How Do Carbohydrates Affect Testosterone Levels?
If you’re looking to bulk up and lean down, you’ll obviously be looking at, not only what you’re doing in the gym, but also, what you’re doing in the kitchen. By this, we don’t mean that you should be lifting weights and working out in your kitchens, we mean that you will need to be very careful of what you eat, and indeed when you eat it. Diet and exercise go hand in hand together when it comes to getting in shape, the problem that most people have, is simply not knowing which foods and supplements to consume. As far as health and fitness goes, two macronutrients often find themselves sharing the spotlight, and those two macros are: protein, and fats. Protein for example, is absolutely vital because it is essential for the growth and repair of muscle tissue, as well as for the healthy function of our cells in general. Fats get so much attention because we’re so terrified of consuming too many of them, and getting, well, fat. Here however, we aren’t about to look at the major differences between proteins and fats, and indeed why they get so much attention. Instead, we’ll be looking at carbohydrates instead, and how they affect your testosterone levels. For anybody trying to get in shape and increase lean muscle mass, adequate hormone production is essential, yet sadly, that is where most people find themselves going wrong. Carbohydrates were once thought to have a negative effect on your testosterone levels, but now, thanks to new research, experts have found that, in reality, carbohydrates could be extremely beneficial. Here’s a look at why testosterone is so important, and how carbs may affect test levels.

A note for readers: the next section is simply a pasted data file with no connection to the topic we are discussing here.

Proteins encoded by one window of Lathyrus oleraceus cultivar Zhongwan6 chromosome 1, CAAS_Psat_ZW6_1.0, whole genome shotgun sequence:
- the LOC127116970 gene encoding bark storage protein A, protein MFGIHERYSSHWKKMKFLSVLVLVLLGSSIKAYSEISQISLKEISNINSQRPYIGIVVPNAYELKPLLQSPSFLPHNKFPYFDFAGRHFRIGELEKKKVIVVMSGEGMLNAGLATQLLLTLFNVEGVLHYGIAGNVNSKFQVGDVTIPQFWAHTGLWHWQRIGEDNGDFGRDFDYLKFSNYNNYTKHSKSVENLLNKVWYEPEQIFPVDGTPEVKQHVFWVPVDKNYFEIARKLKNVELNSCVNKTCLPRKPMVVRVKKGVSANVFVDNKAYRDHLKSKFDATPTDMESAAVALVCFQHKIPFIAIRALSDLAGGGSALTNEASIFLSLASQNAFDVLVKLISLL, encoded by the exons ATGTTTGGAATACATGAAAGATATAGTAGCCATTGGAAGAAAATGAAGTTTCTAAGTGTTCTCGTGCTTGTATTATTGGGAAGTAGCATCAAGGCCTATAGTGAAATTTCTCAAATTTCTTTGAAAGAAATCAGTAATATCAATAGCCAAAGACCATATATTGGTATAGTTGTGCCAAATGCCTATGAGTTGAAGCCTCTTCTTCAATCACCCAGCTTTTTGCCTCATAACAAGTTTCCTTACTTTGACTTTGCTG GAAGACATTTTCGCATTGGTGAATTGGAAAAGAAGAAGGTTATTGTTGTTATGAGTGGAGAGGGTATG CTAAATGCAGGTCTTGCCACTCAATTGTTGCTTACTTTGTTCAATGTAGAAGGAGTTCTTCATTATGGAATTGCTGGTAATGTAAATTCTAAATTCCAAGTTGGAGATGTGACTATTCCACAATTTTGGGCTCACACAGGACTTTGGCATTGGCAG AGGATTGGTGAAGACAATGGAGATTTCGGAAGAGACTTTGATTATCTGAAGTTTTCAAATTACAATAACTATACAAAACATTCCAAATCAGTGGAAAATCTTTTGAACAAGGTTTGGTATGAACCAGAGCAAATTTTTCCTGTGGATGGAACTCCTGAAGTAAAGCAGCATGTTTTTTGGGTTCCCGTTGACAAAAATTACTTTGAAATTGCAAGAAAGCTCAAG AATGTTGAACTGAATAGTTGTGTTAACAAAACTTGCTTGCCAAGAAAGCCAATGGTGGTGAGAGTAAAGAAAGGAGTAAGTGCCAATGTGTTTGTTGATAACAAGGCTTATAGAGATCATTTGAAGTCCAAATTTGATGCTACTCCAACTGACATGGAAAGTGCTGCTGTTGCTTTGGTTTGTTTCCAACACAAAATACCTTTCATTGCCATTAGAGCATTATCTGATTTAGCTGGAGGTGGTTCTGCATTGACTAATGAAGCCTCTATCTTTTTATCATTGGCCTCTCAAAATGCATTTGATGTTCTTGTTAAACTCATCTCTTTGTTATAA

What is testosterone and why is it so important?
Testosterone is the dominant male sexual hormone that is present in both men and women. Obviously, testosterone levels are much higher in men than in women, whereas women have their equivalent, which is Estrogen. In men, testosterone is produced within the testicles, and peak from around the age of 16 through to around 30. Once a man hits his late twenties/early thirties, his testosterone levels will then gradually begin to decline more and more, causing a wide range of different health complications and negative side effects. Testosterone plays a key role in a number of processes and functions within the body, with some of the main examples including:
• Helping to promote muscle growth
• Promoting strength increases
• Increasing sex drive and libido
• Helping to increase the metabolism
• Can help increase fertility
• Helps to enhance athletic performance
• And more…
As you can see, there are many benefits associated with testosterone, many of which are heavily linked to health and fitness, specifically fat loss and muscle growth. Studies however, have found that consuming certain carbohydrates are certain times of the day, can actually help to increase naturally testosterone production within the body.
Carbohydrates and testosterone